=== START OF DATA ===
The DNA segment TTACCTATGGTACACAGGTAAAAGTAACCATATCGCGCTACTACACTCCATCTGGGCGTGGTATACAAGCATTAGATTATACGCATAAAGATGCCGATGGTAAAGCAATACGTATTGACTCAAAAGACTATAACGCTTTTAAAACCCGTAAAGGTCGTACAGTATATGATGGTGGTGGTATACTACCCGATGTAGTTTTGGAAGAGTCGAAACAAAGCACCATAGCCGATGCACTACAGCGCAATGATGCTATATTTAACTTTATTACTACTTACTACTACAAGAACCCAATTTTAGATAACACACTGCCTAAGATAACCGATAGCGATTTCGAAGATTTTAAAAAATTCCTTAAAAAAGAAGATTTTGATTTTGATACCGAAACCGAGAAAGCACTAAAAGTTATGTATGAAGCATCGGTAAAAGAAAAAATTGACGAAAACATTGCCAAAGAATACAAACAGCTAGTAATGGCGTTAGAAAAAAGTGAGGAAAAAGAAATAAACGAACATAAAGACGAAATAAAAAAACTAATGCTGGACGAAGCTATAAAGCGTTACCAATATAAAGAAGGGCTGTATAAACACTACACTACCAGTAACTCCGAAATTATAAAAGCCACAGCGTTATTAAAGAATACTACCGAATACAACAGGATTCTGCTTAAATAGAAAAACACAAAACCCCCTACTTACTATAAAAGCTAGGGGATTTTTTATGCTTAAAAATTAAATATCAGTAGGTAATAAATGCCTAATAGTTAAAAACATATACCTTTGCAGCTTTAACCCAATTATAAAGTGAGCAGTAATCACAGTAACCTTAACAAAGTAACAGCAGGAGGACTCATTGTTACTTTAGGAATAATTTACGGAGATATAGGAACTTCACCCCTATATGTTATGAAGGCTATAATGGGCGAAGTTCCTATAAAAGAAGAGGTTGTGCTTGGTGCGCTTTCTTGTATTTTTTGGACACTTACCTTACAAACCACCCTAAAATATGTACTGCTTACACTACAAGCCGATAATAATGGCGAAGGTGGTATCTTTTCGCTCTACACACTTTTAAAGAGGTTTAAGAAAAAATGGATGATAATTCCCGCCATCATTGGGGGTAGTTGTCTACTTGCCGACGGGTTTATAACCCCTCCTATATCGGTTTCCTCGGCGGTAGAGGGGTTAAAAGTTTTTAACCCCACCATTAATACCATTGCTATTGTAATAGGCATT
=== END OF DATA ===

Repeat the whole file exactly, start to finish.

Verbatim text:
The DNA segment TTACCTATGGTACACAGGTAAAAGTAACCATATCGCGCTACTACACTCCATCTGGGCGTGGTATACAAGCATTAGATTATACGCATAAAGATGCCGATGGTAAAGCAATACGTATTGACTCAAAAGACTATAACGCTTTTAAAACCCGTAAAGGTCGTACAGTATATGATGGTGGTGGTATACTACCCGATGTAGTTTTGGAAGAGTCGAAACAAAGCACCATAGCCGATGCACTACAGCGCAATGATGCTATATTTAACTTTATTACTACTTACTACTACAAGAACCCAATTTTAGATAACACACTGCCTAAGATAACCGATAGCGATTTCGAAGATTTTAAAAAATTCCTTAAAAAAGAAGATTTTGATTTTGATACCGAAACCGAGAAAGCACTAAAAGTTATGTATGAAGCATCGGTAAAAGAAAAAATTGACGAAAACATTGCCAAAGAATACAAACAGCTAGTAATGGCGTTAGAAAAAAGTGAGGAAAAAGAAATAAACGAACATAAAGACGAAATAAAAAAACTAATGCTGGACGAAGCTATAAAGCGTTACCAATATAAAGAAGGGCTGTATAAACACTACACTACCAGTAACTCCGAAATTATAAAAGCCACAGCGTTATTAAAGAATACTACCGAATACAACAGGATTCTGCTTAAATAGAAAAACACAAAACCCCCTACTTACTATAAAAGCTAGGGGATTTTTTATGCTTAAAAATTAAATATCAGTAGGTAATAAATGCCTAATAGTTAAAAACATATACCTTTGCAGCTTTAACCCAATTATAAAGTGAGCAGTAATCACAGTAACCTTAACAAAGTAACAGCAGGAGGACTCATTGTTACTTTAGGAATAATTTACGGAGATATAGGAACTTCACCCCTATATGTTATGAAGGCTATAATGGGCGAAGTTCCTATAAAAGAAGAGGTTGTGCTTGGTGCGCTTTCTTGTATTTTTTGGACACTTACCTTACAAACCACCCTAAAATATGTACTGCTTACACTACAAGCCGATAATAATGGCGAAGGTGGTATCTTTTCGCTCTACACACTTTTAAAGAGGTTTAAGAAAAAATGGATGATAATTCCCGCCATCATTGGGGGTAGTTGTCTACTTGCCGACGGGTTTATAACCCCTCCTATATCGGTTTCCTCGGCGGTAGAGGGGTTAAAAGTTTTTAACCCCACCATTAATACCATTGCTATTGTAATAGGCATT